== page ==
When you think about everything that *can* go wrong, it’s difficult to understand why people actually choose to do this. We’re fucking terrified on one side of the fence and desperate on the other – it’s a shit place to be, in case you’re wondering.

And then there’s the question: why am I doing this, actually? Is the new baby going to be a replacement child? I know on an intelligent level that no one could replace my first-born but, in truth and in reality, he’s gone and if another baby comes along, they’ll be here where he is not – technically and by dictionary terms, a replacement. I make an effort to use the words “brother or sister” when talking about a new baby because that’s what they’ll be but, in essence, I’m replacing somebody I’ve lost. I’m filling a void so vast that people who have never lost a child just couldn’t understand the size of it.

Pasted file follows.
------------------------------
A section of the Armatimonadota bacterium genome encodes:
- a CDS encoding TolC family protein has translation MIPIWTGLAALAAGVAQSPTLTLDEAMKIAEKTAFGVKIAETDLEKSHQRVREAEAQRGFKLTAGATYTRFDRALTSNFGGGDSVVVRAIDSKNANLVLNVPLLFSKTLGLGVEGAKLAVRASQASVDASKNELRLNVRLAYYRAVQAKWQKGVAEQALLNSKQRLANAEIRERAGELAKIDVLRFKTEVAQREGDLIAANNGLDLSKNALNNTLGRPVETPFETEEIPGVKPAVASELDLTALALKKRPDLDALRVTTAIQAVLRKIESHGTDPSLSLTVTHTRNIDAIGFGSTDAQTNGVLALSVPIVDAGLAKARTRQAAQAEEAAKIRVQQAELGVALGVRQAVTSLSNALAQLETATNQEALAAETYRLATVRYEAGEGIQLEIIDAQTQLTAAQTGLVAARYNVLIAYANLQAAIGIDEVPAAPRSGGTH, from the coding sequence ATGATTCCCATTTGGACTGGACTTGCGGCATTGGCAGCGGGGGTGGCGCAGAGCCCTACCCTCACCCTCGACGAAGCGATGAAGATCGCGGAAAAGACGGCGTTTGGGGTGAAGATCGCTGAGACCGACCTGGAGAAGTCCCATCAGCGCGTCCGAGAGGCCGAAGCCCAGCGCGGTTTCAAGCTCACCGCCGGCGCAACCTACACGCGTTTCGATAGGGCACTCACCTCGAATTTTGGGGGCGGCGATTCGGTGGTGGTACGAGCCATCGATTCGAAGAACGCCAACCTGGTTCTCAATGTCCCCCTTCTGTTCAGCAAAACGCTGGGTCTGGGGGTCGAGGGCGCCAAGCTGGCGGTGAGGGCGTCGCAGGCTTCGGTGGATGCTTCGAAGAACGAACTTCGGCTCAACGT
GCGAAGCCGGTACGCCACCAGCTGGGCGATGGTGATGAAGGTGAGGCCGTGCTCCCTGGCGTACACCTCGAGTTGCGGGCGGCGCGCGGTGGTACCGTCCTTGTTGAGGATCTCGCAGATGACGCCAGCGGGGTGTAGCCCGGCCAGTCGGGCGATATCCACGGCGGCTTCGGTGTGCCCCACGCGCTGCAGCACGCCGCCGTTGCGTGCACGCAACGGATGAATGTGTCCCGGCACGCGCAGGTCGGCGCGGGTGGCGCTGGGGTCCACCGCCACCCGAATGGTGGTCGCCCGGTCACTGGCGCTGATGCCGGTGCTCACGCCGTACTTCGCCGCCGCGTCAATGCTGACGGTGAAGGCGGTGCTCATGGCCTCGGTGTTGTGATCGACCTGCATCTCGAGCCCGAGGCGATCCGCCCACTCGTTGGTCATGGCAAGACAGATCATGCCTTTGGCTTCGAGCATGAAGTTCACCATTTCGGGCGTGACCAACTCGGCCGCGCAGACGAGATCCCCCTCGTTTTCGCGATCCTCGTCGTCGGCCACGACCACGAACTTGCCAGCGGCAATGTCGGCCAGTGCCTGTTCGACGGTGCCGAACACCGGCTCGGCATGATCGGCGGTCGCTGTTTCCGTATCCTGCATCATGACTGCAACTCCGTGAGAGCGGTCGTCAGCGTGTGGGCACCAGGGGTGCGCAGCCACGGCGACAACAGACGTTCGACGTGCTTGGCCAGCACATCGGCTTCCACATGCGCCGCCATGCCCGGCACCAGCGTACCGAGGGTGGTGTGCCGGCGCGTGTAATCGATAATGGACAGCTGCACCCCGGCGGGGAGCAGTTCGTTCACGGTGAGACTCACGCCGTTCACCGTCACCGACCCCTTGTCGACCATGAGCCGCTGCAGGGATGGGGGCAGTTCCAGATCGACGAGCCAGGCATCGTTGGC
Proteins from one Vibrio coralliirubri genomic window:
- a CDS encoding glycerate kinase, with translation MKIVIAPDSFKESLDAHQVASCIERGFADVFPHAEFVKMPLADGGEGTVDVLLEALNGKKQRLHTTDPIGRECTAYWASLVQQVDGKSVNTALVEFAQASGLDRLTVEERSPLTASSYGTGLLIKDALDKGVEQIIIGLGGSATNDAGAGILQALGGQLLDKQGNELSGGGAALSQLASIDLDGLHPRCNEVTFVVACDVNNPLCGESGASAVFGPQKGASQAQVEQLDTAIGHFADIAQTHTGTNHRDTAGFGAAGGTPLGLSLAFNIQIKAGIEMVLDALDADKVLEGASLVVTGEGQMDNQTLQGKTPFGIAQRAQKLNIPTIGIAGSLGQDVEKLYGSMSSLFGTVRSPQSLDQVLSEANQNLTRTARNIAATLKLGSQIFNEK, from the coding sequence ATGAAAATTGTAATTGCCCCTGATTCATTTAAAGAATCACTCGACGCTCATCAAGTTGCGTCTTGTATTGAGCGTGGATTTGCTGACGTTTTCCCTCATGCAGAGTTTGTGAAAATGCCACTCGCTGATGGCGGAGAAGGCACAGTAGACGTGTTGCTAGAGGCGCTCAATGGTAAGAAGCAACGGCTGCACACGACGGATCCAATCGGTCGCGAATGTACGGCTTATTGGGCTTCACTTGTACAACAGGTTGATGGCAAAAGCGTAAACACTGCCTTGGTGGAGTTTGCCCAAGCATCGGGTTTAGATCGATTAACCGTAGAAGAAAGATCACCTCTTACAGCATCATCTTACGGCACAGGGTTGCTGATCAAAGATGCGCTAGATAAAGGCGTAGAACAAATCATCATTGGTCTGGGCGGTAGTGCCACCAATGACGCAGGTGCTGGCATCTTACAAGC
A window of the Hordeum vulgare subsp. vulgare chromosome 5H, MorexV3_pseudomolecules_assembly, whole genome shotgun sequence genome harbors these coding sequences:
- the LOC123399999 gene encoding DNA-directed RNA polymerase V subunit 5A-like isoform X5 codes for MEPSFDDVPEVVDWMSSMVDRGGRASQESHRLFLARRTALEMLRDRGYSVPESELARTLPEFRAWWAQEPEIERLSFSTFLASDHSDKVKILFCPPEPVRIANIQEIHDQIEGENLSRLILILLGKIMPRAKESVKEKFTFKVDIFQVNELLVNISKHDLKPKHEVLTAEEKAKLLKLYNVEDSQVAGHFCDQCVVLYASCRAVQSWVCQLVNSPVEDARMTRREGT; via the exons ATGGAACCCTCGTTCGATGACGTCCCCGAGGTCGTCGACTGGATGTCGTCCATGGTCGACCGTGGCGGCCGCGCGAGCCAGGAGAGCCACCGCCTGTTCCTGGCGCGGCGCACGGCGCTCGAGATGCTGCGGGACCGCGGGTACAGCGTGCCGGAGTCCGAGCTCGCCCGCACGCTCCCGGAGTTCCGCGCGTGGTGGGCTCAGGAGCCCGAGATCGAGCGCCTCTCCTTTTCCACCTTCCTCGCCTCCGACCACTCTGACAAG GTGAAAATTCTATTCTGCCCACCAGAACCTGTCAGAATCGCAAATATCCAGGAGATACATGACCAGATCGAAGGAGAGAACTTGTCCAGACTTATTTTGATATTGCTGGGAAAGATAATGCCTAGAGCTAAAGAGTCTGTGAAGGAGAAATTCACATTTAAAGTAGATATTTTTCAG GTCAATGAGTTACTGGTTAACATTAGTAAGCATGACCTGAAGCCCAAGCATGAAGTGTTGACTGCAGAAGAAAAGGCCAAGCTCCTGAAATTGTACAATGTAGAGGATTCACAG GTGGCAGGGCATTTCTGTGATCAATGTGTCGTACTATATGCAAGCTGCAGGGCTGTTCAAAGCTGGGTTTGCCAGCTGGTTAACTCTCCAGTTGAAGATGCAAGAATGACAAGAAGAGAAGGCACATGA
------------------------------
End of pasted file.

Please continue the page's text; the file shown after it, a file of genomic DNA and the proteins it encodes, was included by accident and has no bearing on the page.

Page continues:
James Newton writes in “Destiny of the Souls” that the loss of a child is unfathomable and even he doesn’t understand the reasons it happens (on a soul journey level). He then says that he believes that the lost soul will return to its mother. When I read that line, I was so filled with hope that I actively started talking about a new baby. Is it Hudson I’m hoping for?

Like I said, fuckery.

To close, I think that rather arbitrary sentence, said many months ago, is one of the things that has kept me going.

I know on a base level that if I don’t have a little person (ideally one I helped make) in my life soon, this grief will turn into my child. And I’ll nurture it and grow it and it will consume me. I think I’ll end up hating myself, hating Hudson’s dad, hating the fact that my life does not include the one thing I really need it to – someone other than me to care about; someone young enough to reasonably demand and rightfully expect my attention whenever and however they like. Unlike the rest of the world who are really big and ugly enough to look after themselves.